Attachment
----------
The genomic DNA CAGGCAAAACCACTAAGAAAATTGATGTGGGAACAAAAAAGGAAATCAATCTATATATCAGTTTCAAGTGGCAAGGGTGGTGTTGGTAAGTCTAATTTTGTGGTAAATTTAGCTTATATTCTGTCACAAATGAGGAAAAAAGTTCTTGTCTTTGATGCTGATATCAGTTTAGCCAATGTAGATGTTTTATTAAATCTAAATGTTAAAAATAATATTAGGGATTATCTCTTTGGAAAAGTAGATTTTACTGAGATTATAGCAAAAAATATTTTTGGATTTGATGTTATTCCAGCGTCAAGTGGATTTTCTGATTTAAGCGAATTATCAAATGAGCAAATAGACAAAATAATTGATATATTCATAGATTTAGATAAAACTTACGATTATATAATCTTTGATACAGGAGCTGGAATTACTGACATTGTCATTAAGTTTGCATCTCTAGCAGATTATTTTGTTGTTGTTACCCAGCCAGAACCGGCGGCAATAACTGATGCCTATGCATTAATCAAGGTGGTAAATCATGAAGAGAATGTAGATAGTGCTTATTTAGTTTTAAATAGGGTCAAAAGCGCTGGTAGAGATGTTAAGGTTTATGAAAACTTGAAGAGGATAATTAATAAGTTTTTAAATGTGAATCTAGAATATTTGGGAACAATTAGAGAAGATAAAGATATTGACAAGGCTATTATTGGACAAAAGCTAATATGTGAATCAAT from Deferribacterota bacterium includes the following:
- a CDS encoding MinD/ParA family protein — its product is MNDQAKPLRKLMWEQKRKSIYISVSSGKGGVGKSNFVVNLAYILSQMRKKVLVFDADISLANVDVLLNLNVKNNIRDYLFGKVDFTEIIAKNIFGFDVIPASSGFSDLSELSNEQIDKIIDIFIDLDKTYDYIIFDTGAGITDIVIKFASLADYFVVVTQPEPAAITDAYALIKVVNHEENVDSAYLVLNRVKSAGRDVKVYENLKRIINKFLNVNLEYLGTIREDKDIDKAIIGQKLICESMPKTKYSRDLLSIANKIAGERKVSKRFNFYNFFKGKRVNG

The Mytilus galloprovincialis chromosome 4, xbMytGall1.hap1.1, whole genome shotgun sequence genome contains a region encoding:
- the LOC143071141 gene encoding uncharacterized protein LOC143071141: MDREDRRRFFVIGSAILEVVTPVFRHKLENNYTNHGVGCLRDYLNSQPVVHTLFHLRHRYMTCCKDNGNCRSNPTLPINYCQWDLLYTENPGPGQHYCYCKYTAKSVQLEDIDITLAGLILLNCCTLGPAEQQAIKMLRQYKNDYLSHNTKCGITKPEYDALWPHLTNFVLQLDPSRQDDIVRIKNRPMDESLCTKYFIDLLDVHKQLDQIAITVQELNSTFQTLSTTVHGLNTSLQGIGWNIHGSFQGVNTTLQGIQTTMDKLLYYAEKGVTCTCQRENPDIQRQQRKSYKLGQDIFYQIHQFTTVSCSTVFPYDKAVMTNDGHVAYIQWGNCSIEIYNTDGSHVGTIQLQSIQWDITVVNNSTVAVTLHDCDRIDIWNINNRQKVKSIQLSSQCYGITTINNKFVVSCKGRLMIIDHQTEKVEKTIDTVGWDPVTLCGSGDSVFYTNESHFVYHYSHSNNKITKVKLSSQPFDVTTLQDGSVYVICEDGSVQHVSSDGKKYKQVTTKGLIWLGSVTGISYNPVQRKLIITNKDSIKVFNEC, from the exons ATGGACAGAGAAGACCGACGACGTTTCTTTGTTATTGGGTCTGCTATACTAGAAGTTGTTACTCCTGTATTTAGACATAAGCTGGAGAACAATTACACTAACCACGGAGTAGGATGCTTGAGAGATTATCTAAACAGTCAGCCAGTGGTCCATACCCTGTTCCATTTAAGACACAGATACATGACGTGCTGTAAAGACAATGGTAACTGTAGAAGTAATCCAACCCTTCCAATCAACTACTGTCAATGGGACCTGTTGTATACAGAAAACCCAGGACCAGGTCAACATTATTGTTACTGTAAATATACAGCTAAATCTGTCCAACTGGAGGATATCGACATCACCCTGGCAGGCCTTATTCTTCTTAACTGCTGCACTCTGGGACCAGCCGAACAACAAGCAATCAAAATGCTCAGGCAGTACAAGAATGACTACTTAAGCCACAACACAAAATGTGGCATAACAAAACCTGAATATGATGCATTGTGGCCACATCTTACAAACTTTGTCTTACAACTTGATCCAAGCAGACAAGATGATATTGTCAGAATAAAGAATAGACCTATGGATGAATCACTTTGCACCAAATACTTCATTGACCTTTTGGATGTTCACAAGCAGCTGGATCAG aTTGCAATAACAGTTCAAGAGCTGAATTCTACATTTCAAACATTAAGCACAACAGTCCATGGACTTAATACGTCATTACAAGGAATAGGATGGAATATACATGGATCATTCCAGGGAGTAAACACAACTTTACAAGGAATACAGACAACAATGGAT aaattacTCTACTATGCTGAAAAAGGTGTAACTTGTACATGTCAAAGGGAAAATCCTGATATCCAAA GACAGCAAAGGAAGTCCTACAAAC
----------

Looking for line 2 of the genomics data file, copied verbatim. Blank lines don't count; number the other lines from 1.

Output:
- a CDS encoding MinD/ParA family protein — its product is MNDQAKPLRKLMWEQKRKSIYISVSSGKGGVGKSNFVVNLAYILSQMRKKVLVFDADISLANVDVLLNLNVKNNIRDYLFGKVDFTEIIAKNIFGFDVIPASSGFSDLSELSNEQIDKIIDIFIDLDKTYDYIIFDTGAGITDIVIKFASLADYFVVVTQPEPAAITDAYALIKVVNHEENVDSAYLVLNRVKSAGRDVKVYENLKRIINKFLNVNLEYLGTIREDKDIDKAIIGQKLICESMPKTKYSRDLLSIANKIAGERKVSKRFNFYNFFKGKRVNG